Background: Dendritic cells (DCs) are able to induce human allergic T(H)1 responses as well as T(H)2 responses.
Objective: In this study, we examined the effect of antiinflammatory agents such as IL-10 and hydrocortisone (HC) on the accessory function of DCs and the resulting T-cell response, especially that of T(H)2 cells.
Methods: Naive and memory CD4(+) T cells from atopic donors were stimulated with autologous allergen-pulsed DCs generated from CD14(+) monocytes by culture with GM-CSF/IL-4 and fully matured with IL-1 beta, TNF-alpha, and PGE(2) in the presence or absence of IL-10 or HC.
Results: IL-10-treated DCs and, to a lesser extent, HC-treated DCs showed a decreased expression of MHC II molecules, the costimulatory molecule CD86, and the DC-specific marker CD83, as well as a strongly reduced IL-12 secretion. Consequently, T-cell proliferation was reduced after stimulation with IL-10- or HC-treated DCs alike. However, pretreatment of DCs with IL-10 inhibited the production of T(H)1 and T(H)2 cytokines by T cells, whereas HC-treated DCs inhibited production of IFN-gamma but induced an increased release of IL-4 and no change in IL-5. Both effects were long-lasting; cytokine production remained low (which was due not to enhanced apoptosis but to functional hyporesponsiveness) or even increased after restimulation with fully matured DCs.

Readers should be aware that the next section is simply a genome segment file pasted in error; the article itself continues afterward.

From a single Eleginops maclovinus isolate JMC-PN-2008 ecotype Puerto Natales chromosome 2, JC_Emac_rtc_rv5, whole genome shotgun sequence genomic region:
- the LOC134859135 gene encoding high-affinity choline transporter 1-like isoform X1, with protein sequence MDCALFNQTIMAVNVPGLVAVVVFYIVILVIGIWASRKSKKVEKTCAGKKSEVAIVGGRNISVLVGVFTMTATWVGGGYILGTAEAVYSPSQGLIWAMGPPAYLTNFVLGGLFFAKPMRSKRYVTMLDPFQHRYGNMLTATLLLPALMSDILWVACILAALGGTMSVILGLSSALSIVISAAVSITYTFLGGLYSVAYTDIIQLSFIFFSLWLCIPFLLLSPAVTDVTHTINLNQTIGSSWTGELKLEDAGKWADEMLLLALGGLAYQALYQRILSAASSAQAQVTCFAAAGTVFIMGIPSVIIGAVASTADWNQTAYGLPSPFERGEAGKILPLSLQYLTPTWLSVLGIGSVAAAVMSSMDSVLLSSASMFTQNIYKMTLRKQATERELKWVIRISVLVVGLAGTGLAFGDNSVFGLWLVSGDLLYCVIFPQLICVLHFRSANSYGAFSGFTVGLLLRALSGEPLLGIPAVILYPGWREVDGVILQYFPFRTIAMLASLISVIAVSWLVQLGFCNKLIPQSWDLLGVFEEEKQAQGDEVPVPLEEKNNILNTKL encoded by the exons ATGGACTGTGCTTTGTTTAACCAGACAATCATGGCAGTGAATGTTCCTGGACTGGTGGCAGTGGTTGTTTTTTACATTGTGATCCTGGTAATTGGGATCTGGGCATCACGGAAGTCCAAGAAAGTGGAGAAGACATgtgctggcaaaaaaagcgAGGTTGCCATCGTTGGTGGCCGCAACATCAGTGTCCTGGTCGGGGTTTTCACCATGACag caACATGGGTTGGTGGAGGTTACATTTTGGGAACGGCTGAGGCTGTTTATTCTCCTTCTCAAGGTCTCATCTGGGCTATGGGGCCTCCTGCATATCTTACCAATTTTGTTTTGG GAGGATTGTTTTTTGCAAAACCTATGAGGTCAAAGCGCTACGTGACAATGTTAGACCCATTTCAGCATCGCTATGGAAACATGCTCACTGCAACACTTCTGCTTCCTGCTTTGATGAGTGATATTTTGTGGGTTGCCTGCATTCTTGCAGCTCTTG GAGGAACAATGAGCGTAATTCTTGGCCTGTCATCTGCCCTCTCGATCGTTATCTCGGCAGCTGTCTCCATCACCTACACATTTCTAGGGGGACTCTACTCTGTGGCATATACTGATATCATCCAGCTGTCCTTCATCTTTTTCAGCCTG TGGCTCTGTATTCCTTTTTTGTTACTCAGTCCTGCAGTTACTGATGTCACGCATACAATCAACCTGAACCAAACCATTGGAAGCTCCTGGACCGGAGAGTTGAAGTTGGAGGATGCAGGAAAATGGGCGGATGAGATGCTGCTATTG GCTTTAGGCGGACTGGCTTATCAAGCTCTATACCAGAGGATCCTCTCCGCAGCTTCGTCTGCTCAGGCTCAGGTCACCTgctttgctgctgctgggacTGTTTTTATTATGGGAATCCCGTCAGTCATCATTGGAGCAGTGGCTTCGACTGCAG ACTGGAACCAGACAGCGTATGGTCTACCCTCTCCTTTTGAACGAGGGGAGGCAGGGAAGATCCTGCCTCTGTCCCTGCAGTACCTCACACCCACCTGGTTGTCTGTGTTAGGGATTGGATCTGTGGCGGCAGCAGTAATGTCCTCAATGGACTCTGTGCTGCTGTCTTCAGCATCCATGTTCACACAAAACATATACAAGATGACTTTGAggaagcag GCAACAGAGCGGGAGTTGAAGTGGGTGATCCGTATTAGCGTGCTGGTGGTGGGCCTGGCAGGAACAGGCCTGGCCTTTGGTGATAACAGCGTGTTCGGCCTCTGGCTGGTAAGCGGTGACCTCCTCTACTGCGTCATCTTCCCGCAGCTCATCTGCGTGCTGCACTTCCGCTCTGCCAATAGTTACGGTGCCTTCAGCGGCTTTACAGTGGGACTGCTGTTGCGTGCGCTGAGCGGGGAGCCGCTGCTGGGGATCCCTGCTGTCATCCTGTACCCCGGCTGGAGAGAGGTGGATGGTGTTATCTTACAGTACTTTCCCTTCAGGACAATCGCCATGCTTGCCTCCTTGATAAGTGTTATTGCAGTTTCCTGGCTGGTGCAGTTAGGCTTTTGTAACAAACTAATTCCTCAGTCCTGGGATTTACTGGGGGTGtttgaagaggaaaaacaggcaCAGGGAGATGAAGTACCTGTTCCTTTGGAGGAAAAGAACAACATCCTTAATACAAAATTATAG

Conclusion: These data indicate that IL-10- or HC-treated DCs differ in their ability to influence human allergic T-cell responses. This has major implications for therapeutic strategies aiming at the downregulation of proallergic T(H)2 responses.